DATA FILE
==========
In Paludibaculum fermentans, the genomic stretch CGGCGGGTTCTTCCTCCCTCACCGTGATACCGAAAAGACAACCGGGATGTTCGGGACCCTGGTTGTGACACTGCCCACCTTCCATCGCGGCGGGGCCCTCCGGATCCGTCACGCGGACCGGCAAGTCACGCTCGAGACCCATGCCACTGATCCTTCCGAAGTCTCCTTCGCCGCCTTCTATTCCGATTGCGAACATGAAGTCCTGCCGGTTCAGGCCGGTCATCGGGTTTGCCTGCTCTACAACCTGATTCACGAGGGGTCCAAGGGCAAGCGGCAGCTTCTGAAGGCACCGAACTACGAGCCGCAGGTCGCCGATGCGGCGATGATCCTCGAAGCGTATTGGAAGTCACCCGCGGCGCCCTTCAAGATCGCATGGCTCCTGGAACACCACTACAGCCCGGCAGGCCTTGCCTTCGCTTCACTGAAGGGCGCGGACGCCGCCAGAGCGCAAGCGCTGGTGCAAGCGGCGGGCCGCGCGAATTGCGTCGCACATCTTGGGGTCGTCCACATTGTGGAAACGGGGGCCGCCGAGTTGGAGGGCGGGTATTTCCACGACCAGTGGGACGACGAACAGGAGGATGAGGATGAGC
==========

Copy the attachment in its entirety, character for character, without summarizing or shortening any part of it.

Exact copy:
In Paludibaculum fermentans, the genomic stretch CGGCGGGTTCTTCCTCCCTCACCGTGATACCGAAAAGACAACCGGGATGTTCGGGACCCTGGTTGTGACACTGCCCACCTTCCATCGCGGCGGGGCCCTCCGGATCCGTCACGCGGACCGGCAAGTCACGCTCGAGACCCATGCCACTGATCCTTCCGAAGTCTCCTTCGCCGCCTTCTATTCCGATTGCGAACATGAAGTCCTGCCGGTTCAGGCCGGTCATCGGGTTTGCCTGCTCTACAACCTGATTCACGAGGGGTCCAAGGGCAAGCGGCAGCTTCTGAAGGCACCGAACTACGAGCCGCAGGTCGCCGATGCGGCGATGATCCTCGAAGCGTATTGGAAGTCACCCGCGGCGCCCTTCAAGATCGCATGGCTCCTGGAACACCACTACAGCCCGGCAGGCCTTGCCTTCGCTTCACTGAAGGGCGCGGACGCCGCCAGAGCGCAAGCGCTGGTGCAAGCGGCGGGCCGCGCGAATTGCGTCGCACATCTTGGGGTCGTCCACATTGTGGAAACGGGGGCCGCCGAGTTGGAGGGCGGGTATTTCCACGACCAGTGGGACGACGAACAGGAGGATGAGGATGAGC